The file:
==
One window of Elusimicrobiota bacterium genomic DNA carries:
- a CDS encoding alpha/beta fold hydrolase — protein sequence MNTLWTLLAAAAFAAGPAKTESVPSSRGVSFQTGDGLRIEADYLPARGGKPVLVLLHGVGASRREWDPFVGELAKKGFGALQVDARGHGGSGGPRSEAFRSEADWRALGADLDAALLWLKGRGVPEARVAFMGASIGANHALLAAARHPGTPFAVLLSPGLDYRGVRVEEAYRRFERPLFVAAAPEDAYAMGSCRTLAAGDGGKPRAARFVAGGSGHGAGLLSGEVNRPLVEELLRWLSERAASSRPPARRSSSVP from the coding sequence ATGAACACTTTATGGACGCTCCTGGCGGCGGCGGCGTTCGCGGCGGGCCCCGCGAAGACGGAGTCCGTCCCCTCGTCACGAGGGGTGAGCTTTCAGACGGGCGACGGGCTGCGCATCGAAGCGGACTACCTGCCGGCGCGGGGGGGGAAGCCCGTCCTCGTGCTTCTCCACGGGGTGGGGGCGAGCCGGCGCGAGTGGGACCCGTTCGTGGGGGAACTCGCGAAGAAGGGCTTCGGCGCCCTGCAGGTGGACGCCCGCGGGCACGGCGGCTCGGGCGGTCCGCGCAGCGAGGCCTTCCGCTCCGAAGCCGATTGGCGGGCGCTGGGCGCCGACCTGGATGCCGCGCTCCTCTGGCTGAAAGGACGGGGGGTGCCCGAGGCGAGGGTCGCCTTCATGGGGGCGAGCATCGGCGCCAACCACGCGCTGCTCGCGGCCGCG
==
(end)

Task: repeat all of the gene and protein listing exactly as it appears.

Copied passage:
One window of Elusimicrobiota bacterium genomic DNA carries:
- a CDS encoding alpha/beta fold hydrolase — protein sequence MNTLWTLLAAAAFAAGPAKTESVPSSRGVSFQTGDGLRIEADYLPARGGKPVLVLLHGVGASRREWDPFVGELAKKGFGALQVDARGHGGSGGPRSEAFRSEADWRALGADLDAALLWLKGRGVPEARVAFMGASIGANHALLAAARHPGTPFAVLLSPGLDYRGVRVEEAYRRFERPLFVAAAPEDAYAMGSCRTLAAGDGGKPRAARFVAGGSGHGAGLLSGEVNRPLVEELLRWLSERAASSRPPARRSSSVP from the coding sequence ATGAACACTTTATGGACGCTCCTGGCGGCGGCGGCGTTCGCGGCGGGCCCCGCGAAGACGGAGTCCGTCCCCTCGTCACGAGGGGTGAGCTTTCAGACGGGCGACGGGCTGCGCATCGAAGCGGACTACCTGCCGGCGCGGGGGGGGAAGCCCGTCCTCGTGCTTCTCCACGGGGTGGGGGCGAGCCGGCGCGAGTGGGACCCGTTCGTGGGGGAACTCGCGAAGAAGGGCTTCGGCGCCCTGCAGGTGGACGCCCGCGGGCACGGCGGCTCGGGCGGTCCGCGCAGCGAGGCCTTCCGCTCCGAAGCCGATTGGCGGGCGCTGGGCGCCGACCTGGATGCCGCGCTCCTCTGGCTGAAAGGACGGGGGGTGCCCGAGGCGAGGGTCGCCTTCATGGGGGCGAGCATCGGCGCCAACCACGCGCTGCTCGCGGCCGCG